Enter: the scribe (a.k.a. the notetaker or recorder). We can’t overstate the importance of this meeting role. Having someone ensures all your great ideas will be remembered long after the meeting ends.
Having a scribe is a great way to hold meeting participants accountable, too. With a clear account of what was discussed, what decisions were made, and what plans were drafted, you’ll know exactly what was promised and how much of it was executed down the line.
While a good notetaker is an important role in any meeting, there’s another failsafe way to ensure you never lose important meeting details: Unlimited , a service Branded Bridge Line provides for free with a subscription.
Meeting Role #4: The Peacekeeper
Sometimes passions run hot among meeting participants. Egos are bruised, tempers flare, and feelings can get hurt. When unchecked, this can lead to a toxic and hostile work environment. The fallout from a bad meeting can last a long time.
That’s why every meeting needs a peacekeeper who can mediate these kinds of situations.
Preferably, this meeting role is assigned to someone that demonstrates good emotional intelligence and stays calm but isn’t afraid of confrontation either. This person can sense when things are veering into dangerous territory and knows what to say to get the meeting participants to cool down.
You won’t always need a peacekeeper, but if a meeting goes south, you’ll definitely be better off with one. Plus, fostering collaboration and communication as well as nurturing an inclusive work environment is all part of creating a positive workplace culture. As Dr. Pragya Agarwal , a good work culture:
- Improves teamwork.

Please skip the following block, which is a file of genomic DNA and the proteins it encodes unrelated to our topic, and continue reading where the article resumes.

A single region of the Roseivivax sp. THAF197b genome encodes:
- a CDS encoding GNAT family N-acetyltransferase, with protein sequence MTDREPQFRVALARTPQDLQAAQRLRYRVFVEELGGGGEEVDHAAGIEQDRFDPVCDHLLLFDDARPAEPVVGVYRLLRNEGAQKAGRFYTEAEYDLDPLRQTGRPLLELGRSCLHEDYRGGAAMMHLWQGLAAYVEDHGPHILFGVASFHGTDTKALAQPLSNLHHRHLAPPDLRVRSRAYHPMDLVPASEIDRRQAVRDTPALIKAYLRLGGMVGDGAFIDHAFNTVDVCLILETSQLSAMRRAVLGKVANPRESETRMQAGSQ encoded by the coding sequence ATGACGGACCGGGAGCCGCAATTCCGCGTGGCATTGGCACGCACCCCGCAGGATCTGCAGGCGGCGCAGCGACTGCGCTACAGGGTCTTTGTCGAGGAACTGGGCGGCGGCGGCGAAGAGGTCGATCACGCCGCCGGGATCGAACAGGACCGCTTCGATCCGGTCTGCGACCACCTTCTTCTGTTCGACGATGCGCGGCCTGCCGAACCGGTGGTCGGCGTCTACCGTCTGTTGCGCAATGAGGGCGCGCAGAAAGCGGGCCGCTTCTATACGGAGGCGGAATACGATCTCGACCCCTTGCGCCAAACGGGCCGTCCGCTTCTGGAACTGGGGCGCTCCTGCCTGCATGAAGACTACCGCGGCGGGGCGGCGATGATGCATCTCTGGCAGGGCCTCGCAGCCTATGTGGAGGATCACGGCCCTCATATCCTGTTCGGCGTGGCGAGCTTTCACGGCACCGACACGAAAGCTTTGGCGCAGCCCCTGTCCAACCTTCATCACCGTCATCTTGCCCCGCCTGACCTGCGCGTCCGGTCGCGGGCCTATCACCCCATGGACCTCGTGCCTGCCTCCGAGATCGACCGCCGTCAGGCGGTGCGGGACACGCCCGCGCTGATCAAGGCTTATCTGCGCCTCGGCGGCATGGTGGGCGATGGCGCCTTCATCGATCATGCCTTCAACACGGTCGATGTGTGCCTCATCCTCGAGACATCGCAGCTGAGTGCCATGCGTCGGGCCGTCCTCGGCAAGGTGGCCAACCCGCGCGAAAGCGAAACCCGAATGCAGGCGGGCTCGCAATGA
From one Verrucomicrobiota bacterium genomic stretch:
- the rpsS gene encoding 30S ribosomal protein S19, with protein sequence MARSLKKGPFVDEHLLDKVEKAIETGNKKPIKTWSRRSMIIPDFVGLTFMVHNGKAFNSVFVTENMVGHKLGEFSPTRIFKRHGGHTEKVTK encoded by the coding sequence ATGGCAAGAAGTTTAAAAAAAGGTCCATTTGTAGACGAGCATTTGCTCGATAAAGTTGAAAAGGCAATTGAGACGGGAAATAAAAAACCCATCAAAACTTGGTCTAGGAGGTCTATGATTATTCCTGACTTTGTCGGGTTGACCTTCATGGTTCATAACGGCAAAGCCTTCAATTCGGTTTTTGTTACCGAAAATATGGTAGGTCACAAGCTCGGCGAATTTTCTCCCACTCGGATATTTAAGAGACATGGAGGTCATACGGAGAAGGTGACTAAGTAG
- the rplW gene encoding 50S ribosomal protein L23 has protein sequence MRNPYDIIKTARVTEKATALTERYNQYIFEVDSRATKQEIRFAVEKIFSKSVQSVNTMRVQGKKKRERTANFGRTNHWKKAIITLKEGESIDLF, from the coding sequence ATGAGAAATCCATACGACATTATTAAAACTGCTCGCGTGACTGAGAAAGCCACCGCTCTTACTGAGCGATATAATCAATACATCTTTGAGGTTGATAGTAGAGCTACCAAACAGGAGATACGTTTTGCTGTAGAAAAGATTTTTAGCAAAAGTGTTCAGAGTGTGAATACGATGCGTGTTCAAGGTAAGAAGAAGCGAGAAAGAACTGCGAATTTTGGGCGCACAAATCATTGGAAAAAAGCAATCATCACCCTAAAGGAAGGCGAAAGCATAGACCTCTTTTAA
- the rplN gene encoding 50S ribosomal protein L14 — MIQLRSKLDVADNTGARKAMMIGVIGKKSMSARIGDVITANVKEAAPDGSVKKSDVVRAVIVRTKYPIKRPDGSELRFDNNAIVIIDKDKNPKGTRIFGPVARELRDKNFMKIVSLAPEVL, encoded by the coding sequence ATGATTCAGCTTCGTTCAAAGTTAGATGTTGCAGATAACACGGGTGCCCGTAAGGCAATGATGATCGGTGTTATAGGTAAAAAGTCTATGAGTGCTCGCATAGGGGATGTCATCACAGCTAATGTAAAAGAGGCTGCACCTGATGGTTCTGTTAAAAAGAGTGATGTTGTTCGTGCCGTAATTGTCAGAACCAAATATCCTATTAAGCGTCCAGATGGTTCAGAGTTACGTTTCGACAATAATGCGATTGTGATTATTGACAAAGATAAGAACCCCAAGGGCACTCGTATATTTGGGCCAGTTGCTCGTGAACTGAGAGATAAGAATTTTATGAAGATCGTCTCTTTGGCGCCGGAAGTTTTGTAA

- Increases morale.
- Enhances productivity and efficiency.
- Decreases workforce turnover.
Meeting Role #5: The Outsider
This meeting role sounds mysterious but don’t be frightened – they’re only there to help.
When you’re in a business meeting discussing strategies and ideas with people you work with every day, it’s easy to become isolated in the bubble you’ve constructed around yourselves. That’s why it helps to have someone take on the perspective of an outsider.
The job of the outsider is to put themselves in the shoes of someone unfamiliar with your company. Maybe it’s a potential customer or an outside investor you’re trying to impress. The point is, without an outsider posing questions and concerns, you risk making irrelevant decisions, plans, and modifications.
This meeting role is especially important when discussing strategy that affects the customer-facing side of your business. Think about it: you may have the best product in the world but without being able to reach and appeal to your target consumer, your competitors will swoop in before you know it.
Put These Meeting Roles and Responsibilities into Action!
Now that you’re an expert on meeting roles and responsibilities, try assigning a few at your next meeting. As you organize more meetings, you’ll come up with your own tweaks to these roles and maybe even come up with some new ones.
But wait! There’s one last “role” to keep in mind when you organizing your meetings: a reliable and secure audio-conferencing service.
With more and more meetings occurring remotely these days, the importance of a trustworthy audio bridge that meets your needs can’t be overstated; is an excellent solution that provides a number of excellent features, including to make your conference calls cost-effective and efficient.
Get a single, dedicated conference line and unique phone number for all your business meetings. Less complicated. More professional.